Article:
Binance, London meetup: “DEXs will be the future”
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Binance, London meetup: “DEXs will be the future”

By Amelia Tomasicchio - 2 Aug 2019

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The Binance meetup was held yesterday in London, the first in the English capital to discuss the news of the exchange and ask questions to CEO Changpeng Zhao.

Mariana Gospodinova, Binance‘s Chief Operating Officer Europe, is the first to take the floor. She also explains the reason for a London meetup: “London has more cryptocurrencies per capita than Switzerland“. 

After a quick introduction of Binance Jersey, a fiat-crypto exchange for EUR and GBP regulated in Jersey that has 0% fees for deposits and withdrawals, finally CEO CZ takes over.

Despite the many technical problems with audio and microphones, CZ responds to the questions of the various journalists who had sent their questions through a dedicated form, appearing very humble and also available to answer questions from the audience in the room.

Here is a summary of the most interesting questions and answers.

What is the plan around Binance DEX? Will DEX dominate the centralised exchanges?

I certainly hope that Binance DEX will one day dominate all the centralised exchanges, including Binance.com. I personally think that is the future because it is much easier once you learn how to use a DEX. Today a very large number of people still don’t have a hardware wallet, if you used our Binance DEX you do that with a hardware wallet plugged into a computer and you can trade on Binance DEX, and you know 100% that your private keys are not owned. 

So I think that’s the future, there’s no concept of accounts, which actually reduces the costs of an exchange platform because it simplifies the process. It is a little bit riskier if you don’t know how to protect yourself, if you end up on a phishing site and send money away then it’s gone forever but I think people learn to protect themselves in those kinds of regards, I think that will be the future.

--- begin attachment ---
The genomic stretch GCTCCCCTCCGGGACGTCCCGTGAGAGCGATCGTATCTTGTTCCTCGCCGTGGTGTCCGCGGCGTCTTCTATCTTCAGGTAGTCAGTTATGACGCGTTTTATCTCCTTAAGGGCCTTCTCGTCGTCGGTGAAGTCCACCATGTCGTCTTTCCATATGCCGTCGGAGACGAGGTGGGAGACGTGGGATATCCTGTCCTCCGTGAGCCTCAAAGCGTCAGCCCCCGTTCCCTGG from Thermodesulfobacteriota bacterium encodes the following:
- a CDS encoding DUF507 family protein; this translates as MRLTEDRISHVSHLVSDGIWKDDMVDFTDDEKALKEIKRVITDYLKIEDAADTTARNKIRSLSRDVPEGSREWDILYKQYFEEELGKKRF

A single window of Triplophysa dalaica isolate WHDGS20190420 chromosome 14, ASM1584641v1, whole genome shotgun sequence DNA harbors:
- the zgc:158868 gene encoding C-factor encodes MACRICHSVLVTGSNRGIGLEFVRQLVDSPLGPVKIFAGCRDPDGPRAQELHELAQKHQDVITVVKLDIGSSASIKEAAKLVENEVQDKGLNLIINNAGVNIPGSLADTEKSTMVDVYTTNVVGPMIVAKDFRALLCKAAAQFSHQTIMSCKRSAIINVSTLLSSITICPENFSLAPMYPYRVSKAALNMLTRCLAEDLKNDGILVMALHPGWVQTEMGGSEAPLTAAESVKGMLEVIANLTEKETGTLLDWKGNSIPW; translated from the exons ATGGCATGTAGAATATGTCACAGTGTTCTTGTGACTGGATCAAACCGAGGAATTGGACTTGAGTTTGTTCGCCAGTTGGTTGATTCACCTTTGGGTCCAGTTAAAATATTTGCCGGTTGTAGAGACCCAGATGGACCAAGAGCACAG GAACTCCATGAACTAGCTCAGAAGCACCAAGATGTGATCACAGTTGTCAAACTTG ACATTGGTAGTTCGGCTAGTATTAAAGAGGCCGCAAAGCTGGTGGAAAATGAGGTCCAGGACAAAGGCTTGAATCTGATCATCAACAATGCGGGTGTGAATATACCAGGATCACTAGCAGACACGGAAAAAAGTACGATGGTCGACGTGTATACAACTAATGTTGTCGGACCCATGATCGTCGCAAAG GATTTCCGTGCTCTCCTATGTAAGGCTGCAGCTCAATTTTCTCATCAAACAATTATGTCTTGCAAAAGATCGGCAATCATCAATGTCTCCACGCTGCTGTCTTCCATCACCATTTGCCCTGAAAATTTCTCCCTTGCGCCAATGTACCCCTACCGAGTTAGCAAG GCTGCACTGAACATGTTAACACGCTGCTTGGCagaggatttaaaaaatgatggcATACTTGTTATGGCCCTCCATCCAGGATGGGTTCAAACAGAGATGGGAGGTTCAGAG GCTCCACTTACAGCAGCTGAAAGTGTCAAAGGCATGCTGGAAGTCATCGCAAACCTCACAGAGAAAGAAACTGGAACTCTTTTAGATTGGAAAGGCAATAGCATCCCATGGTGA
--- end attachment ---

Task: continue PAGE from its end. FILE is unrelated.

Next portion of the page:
Currently, the UN recognises 180 world currencies, do you think there will be 180 cryptocurrencies in the future or just a couple of them?

I have a very different view on this, I think there will be probably millions of cryptocurrencies, the way I see it, there is probably going to be thousands of blockchains, different types of blockchains, each one of them probably specialised to their applications. I’m not a maximalist thinking that one blockchain will serve as everything, I’m not against those type of guys but my view is there will be different blockchains for different things. 

This will generate millions of tokens because there are a lot of projects that need a token and don’t really need a blockchain, Binance token up until very recently was just a token, and we were successful just using a token model, I think in the future anything can be tokenised, any country will issue a token, any province, any state will issue a token, any organisation will issue a token, any project, any person, any thing can issue a token. I think there will be millions and millions of tokens and exchange will be quite busy. 

How about stablecoins, will they increasingly be used instead of fiat currencies? Why?

I do believe that and I think that at one point there will be more users of stablecoins than paper money or the fiat version of it. Today I don’t carry any fiat money on me at all, when I crossed the border they guy asked me, “Hey do you have any cash on you?”, “No, nothing”, he’s like: “Less than 10k?”, “Nothing, I don’t carry cash”. So the stablecoins do have a few advantages even though they’re still pegged to fiat currency, once they’re issued on the blockchain, it’s much easier to transfer for example from the UK to China, to Japan, to the United States. 

I think Binance.com was one of the earlier ones to support USDT, which made its liquidity grow. It’s a chicken and egg problem, stablecoins solve problems that we have with traditional fiat, if you try to deposit or withdraw through a bank, it’s a lot more difficult, so even though we are working through SEPA and other European banks, it is sometimes more difficult to do then using stablecoins. Binance.com got popular, reaching number 1 in terms of most popular exchange jus by supporting a couple of stablecoins.